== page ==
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GP 5 December 2007: Friends of Global Province

Sherman Alexie.  We hope someday that Sherman Alexie becomes our buddy because he is one fast thinker, and amusing as hell.  Coming across him was a random event: all the best things crop up that way.  At some ungodly hour in the morning, he appeared on C-Span, the gremlins there deciding to broadcast his recent presentation to the Texas Book Festival.  He was on stage because of his current book The Absolutely True Diary of a Part-Time Indian, which, talking about his early schooling, tells us how he became what he is—a witty author and creative Native American who cracked America’s code and gained the capacity to reach out to all of us.  One wants to know him, because he is so creative that he avoids all the customary pieties of politically correct literary and academic life. This fascinating fellow grew up on a Spokane reservation and was not expected to survive a brain operation at six months and all the other rigors of growing up.  To see him in action today is to realize that he has overcome all his many handicaps.  His gently explosive personality gives one hope and inspiration around Christmastime.

We learn that he would love to do poems and short stories full time.  But to make a living he writes successful novels.  On the side, he dips into film writing which he calls an addiction—something that is probably not altogether healthy.

Pictures at an Expedition.  Colin Goedecke’s The Speed of Light just crossed our desk.  A business writer, Colin would, we suspect, if the gods had smiled upon him, only be writing poems about his several raptures.  He shares Alexie’s dreams of becoming a 24-hour bard.  We commend to you “On Bonnard’s Large Yellow Nude, 1931,” which he wrote after a trip to the Museum of Modern Art in 1998:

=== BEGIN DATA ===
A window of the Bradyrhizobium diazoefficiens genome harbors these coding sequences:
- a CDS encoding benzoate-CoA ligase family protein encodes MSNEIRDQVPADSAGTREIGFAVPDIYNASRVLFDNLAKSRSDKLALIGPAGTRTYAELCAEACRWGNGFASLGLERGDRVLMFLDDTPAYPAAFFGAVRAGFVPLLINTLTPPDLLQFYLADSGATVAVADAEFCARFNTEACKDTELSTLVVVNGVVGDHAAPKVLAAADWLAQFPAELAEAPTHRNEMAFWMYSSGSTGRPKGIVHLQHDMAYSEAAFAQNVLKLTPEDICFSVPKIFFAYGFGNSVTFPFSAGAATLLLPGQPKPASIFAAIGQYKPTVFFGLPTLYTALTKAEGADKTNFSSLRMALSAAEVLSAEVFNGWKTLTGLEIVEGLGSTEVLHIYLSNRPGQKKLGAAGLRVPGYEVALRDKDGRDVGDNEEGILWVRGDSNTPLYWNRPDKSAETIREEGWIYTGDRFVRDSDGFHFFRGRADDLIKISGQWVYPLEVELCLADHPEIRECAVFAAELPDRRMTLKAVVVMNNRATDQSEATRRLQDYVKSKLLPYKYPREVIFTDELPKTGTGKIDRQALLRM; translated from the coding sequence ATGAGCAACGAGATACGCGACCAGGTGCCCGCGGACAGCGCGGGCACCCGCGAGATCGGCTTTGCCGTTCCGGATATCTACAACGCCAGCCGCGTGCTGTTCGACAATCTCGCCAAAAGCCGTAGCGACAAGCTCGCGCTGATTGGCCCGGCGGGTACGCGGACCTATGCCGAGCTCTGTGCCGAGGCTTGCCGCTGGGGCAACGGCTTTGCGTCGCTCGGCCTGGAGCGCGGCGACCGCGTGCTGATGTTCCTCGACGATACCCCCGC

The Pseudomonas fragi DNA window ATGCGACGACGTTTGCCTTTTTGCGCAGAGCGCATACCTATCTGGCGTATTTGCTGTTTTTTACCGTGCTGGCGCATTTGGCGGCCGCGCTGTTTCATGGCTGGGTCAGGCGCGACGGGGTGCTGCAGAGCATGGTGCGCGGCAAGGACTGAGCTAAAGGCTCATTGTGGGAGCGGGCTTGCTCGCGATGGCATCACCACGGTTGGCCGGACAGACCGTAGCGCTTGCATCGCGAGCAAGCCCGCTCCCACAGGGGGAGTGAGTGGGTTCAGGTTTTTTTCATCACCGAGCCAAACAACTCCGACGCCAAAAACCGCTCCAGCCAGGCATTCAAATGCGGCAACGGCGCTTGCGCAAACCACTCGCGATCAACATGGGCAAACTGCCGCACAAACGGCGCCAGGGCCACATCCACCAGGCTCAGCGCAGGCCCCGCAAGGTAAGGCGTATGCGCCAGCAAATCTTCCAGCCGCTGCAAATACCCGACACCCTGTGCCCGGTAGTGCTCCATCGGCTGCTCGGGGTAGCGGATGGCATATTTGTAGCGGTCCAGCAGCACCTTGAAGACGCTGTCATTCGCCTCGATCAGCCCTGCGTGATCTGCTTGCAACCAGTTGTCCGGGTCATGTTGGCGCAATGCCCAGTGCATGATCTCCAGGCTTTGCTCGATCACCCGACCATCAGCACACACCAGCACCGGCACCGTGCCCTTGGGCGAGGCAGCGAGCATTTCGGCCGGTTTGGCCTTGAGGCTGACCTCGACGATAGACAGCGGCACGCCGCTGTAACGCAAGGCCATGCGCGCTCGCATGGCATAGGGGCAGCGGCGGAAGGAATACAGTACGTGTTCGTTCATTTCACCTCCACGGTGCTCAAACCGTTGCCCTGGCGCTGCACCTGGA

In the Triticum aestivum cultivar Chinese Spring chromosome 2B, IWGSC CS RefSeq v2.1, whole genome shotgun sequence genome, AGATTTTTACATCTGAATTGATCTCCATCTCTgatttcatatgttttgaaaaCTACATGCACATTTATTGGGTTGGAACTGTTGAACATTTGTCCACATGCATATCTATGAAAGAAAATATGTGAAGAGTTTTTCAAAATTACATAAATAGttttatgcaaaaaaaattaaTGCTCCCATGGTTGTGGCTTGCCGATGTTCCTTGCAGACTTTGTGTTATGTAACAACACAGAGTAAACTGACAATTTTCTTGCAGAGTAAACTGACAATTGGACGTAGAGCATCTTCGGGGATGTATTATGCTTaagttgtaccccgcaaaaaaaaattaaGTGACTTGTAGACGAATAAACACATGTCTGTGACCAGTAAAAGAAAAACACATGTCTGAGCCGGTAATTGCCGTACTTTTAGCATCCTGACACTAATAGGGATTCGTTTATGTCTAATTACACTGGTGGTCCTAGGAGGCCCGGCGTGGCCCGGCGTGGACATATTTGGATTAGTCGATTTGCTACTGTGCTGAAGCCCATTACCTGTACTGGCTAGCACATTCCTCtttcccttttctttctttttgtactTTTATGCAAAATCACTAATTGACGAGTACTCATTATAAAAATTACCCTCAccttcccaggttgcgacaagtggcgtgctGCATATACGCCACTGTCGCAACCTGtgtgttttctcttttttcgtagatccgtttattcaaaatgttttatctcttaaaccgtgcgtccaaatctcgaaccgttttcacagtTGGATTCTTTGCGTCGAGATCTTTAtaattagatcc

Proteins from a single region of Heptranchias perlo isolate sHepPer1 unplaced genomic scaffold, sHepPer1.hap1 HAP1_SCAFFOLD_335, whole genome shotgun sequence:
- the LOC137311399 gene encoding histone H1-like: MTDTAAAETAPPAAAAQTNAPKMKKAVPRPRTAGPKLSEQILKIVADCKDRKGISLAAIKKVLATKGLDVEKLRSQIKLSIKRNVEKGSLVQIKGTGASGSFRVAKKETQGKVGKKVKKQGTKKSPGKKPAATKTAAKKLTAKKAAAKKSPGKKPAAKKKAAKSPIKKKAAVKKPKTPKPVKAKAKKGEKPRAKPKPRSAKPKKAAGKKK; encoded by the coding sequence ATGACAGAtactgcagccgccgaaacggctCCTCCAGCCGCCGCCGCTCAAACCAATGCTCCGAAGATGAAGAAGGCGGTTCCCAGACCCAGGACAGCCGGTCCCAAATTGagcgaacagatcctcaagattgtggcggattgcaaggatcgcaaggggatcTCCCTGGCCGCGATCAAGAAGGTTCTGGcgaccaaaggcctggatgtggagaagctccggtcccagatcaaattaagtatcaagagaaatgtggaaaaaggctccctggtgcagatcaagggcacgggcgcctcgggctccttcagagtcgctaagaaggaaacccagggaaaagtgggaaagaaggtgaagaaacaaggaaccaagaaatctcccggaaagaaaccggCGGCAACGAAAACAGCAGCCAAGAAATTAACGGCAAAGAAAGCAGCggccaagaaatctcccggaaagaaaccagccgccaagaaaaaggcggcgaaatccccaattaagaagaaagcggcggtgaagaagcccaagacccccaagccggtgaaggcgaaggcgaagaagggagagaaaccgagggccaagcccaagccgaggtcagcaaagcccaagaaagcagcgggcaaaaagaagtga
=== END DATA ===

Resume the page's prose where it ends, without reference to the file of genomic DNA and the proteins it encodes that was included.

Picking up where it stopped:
I wonder how much sun she drank
to become this luminous, four bottles
or six.  And how much he used
to soak his brushes with, and bask
the room in which she reflects
in her air-blue shoes
on this Le Cannet day.

With the Help of Our Friends.  Colin is one of the many Friends of the Global Province who have written extended essays that make the Province much richer than it would be otherwise.  He told for us of a Christmas trip to Rome that he illustrated with beautiful pictures: it was really a trip home to see his wife’s family who possess a winery and an appreciation of the good Roman life.

In fact, you will find essays covering the gamut of life’s problems and pleasures strewn about the Province.  We will give you a few of them here.  They indulge in travels, ponder about how to be healthy, look at arts and culture, wander into original poetry and fiction, and celebrate people who made this world richer by being here.  As you know, we are strategic consultants for chief executives and business owners, so there is a slew of business information on the Province.  But our charter is to be a bit more creative than other firms, so we also wander pretty far afield.  We would contend that you cannot survive the maelstrom of 21st-century global business if you live in a straitjacket.  To prosper going forward, one will need a wide angle lens rather than  narrow focus.

Travel To and Fro.  Colin takes you to Rome for Christmas, a good thought now that Advent is almost upon us.  But we also get to Russia, Morocco, Asia, France, and other ports of call.   You will enjoy Stephen Page’s 7-Day race across Mexico as part of Viva La Carrera Panamericana.  Page is a Dallas executive recruiter who has found senior executives for high technology and professional service firms around the world.  Grant Carter, a Canadian marketing consultant, also fondly recalls for us his several vacations in Cape Hatteras in “Hatteras Fever.” 

Those of you who range further afield will want to catch up with Howard Gross, a telecommunications marketing executive who has crisscrossed the date line to Asia more times than he wants to remember.  In fact, he has done it so often that he was able to give us the poop on the ups and downs of first class airline travel out to the East.  He is very candid in his Review of International First Class, and he is a passenger every airline should be courting.  We are awaiting now some of his thoughts about wine and his memory of times spent in Thailand.